MOSCOW – As Belarus experiences spasms of mass protests and a brutal police crackdown, its giant neighbor Russia has been uncharacteristically low key in its response.
When upheavals struck other former Soviet states — notably Georgia and Ukraine — Russia pounced on opportunities to increase its influence. Moscow portrayed those protests as Western-backed efforts that roped in both naive young people and extremist forces, including neo-Nazis, and quickly capitalized on Ukraine's 2014 chaos to annex Crimea and back separatist rebels in the east.
But if Russia has a strategy for Belarus, it's obscure.
Moscow has been tight-lipped about the protests that began after the Aug. 9 election in which official results showed Belarusian President Alexander Lukashenko recorded an unlikely 80% landslide to win a sixth term. The first publicly known contact between Lukashenko and Russian President Vladimir Putin since the election came Saturday.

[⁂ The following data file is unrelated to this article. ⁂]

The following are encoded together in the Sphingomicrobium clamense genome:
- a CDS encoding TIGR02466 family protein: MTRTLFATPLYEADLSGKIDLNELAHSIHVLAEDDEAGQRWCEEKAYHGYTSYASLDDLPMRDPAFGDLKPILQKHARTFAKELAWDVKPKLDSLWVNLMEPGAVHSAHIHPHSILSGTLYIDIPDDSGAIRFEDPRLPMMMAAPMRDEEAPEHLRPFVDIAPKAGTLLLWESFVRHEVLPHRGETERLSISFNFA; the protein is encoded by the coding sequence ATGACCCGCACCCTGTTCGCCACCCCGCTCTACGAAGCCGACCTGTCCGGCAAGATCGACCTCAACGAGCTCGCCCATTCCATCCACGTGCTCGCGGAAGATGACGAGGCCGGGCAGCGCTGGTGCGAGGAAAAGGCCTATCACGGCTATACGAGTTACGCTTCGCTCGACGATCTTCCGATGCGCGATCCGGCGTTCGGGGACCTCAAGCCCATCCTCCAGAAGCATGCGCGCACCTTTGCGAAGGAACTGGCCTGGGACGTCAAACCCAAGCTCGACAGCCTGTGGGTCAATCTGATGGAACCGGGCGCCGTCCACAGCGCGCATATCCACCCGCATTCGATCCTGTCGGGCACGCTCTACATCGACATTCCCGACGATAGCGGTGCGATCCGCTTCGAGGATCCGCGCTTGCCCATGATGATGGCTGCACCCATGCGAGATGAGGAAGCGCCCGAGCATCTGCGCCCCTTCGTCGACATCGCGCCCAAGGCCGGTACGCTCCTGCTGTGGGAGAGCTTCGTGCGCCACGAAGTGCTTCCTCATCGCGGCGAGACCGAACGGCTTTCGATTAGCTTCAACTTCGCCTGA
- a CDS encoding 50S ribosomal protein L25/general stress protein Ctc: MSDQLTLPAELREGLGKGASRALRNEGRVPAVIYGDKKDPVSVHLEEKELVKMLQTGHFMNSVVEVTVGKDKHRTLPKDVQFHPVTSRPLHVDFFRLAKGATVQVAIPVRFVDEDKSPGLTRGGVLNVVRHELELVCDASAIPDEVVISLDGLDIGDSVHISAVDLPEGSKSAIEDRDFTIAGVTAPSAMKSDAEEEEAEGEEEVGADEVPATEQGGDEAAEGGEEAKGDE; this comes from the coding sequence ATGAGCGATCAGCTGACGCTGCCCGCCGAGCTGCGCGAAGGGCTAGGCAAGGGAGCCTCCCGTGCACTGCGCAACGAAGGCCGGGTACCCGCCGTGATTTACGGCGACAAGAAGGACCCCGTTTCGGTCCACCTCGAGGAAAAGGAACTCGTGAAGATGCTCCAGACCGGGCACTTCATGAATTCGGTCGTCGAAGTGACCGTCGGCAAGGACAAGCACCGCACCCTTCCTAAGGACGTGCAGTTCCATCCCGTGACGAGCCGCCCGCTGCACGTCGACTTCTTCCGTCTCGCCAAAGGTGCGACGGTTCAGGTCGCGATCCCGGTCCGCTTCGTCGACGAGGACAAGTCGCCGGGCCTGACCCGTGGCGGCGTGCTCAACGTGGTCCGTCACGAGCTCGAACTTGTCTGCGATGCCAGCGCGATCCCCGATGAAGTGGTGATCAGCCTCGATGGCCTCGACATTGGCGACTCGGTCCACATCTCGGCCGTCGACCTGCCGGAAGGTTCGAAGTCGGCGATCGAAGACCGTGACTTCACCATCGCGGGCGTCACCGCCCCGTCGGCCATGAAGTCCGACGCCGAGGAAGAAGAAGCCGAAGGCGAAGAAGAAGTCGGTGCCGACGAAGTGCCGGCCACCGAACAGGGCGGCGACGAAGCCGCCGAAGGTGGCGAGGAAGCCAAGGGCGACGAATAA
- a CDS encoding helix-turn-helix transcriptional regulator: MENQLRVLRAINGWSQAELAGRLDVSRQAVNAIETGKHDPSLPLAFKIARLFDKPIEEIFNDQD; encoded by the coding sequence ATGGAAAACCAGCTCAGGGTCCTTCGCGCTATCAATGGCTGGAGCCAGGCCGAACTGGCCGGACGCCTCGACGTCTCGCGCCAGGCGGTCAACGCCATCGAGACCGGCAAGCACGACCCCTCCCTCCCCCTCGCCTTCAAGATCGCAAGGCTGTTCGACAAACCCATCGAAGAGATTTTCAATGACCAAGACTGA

It's possible that the sustained unrest caught the Kremlin flatfooted, expecting the trouble would be short-lived. Or it could be that Russia is struggling to see a clear path forward given that relations between Moscow and Minsk are a shape-shifting mix of cooperation and suspicion.
Previous presidential elections that gave similarly outsized victories to Lukashenko were met with protests, but they were smaller, lasted only a short time, drew largely young crowds and centered in the capital.
This year's outburst has been larger, affected many parts of the country, and, significantly, includes factory hands and other working-class people. The diversity of the crowds and their huge size — more than 200,000 in Minsk on Sunday by some estimates — undercuts the ability of both the Belarusian establishment and Russia to argue that the protests aren't representative of the country as a whole.
Russian Foreign Ministry spokeswoman Maria Zakharova last week complained of “clear attempts of external interference in the affairs of a sovereign state to split society” in Belarus, without elaborating. But the brevity of the comment from a woman known for lengthy hectoring made it seem almost cursory; she used more words to discuss Russian journalists detained in the protests.